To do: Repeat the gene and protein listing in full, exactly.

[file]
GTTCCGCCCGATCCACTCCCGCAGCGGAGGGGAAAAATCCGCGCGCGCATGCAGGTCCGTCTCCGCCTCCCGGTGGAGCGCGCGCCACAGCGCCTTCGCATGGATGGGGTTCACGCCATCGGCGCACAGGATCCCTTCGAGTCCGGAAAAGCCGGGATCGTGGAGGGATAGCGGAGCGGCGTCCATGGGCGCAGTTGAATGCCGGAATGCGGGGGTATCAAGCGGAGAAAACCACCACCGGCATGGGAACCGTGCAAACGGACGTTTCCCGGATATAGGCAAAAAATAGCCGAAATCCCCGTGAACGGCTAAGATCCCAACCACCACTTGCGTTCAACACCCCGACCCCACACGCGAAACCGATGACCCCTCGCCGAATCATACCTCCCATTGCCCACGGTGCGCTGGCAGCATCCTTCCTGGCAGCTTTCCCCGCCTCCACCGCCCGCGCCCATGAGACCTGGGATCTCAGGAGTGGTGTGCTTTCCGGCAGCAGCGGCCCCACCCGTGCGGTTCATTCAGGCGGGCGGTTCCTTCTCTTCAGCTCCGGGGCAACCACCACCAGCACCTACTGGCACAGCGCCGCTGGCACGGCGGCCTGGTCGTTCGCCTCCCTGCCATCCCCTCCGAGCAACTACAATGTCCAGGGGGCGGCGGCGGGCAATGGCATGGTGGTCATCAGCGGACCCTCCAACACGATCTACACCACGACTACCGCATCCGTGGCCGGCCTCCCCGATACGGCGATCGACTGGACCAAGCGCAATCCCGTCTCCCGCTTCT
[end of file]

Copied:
GTTCCGCCCGATCCACTCCCGCAGCGGAGGGGAAAAATCCGCGCGCGCATGCAGGTCCGTCTCCGCCTCCCGGTGGAGCGCGCGCCACAGCGCCTTCGCATGGATGGGGTTCACGCCATCGGCGCACAGGATCCCTTCGAGTCCGGAAAAGCCGGGATCGTGGAGGGATAGCGGAGCGGCGTCCATGGGCGCAGTTGAATGCCGGAATGCGGGGGTATCAAGCGGAGAAAACCACCACCGGCATGGGAACCGTGCAAACGGACGTTTCCCGGATATAGGCAAAAAATAGCCGAAATCCCCGTGAACGGCTAAGATCCCAACCACCACTTGCGTTCAACACCCCGACCCCACACGCGAAACCGATGACCCCTCGCCGAATCATACCTCCCATTGCCCACGGTGCGCTGGCAGCATCCTTCCTGGCAGCTTTCCCCGCCTCCACCGCCCGCGCCCATGAGACCTGGGATCTCAGGAGTGGTGTGCTTTCCGGCAGCAGCGGCCCCACCCGTGCGGTTCATTCAGGCGGGCGGTTCCTTCTCTTCAGCTCCGGGGCAACCACCACCAGCACCTACTGGCACAGCGCCGCTGGCACGGCGGCCTGGTCGTTCGCCTCCCTGCCATCCCCTCCGAGCAACTACAATGTCCAGGGGGCGGCGGCGGGCAATGGCATGGTGGTCATCAGCGGACCCTCCAACACGATCTACACCACGACTACCGCATCCGTGGCCGGCCTCCCCGATACGGCGATCGACTGGACCAAGCGCAATCCCGTCTCCCGCTTCT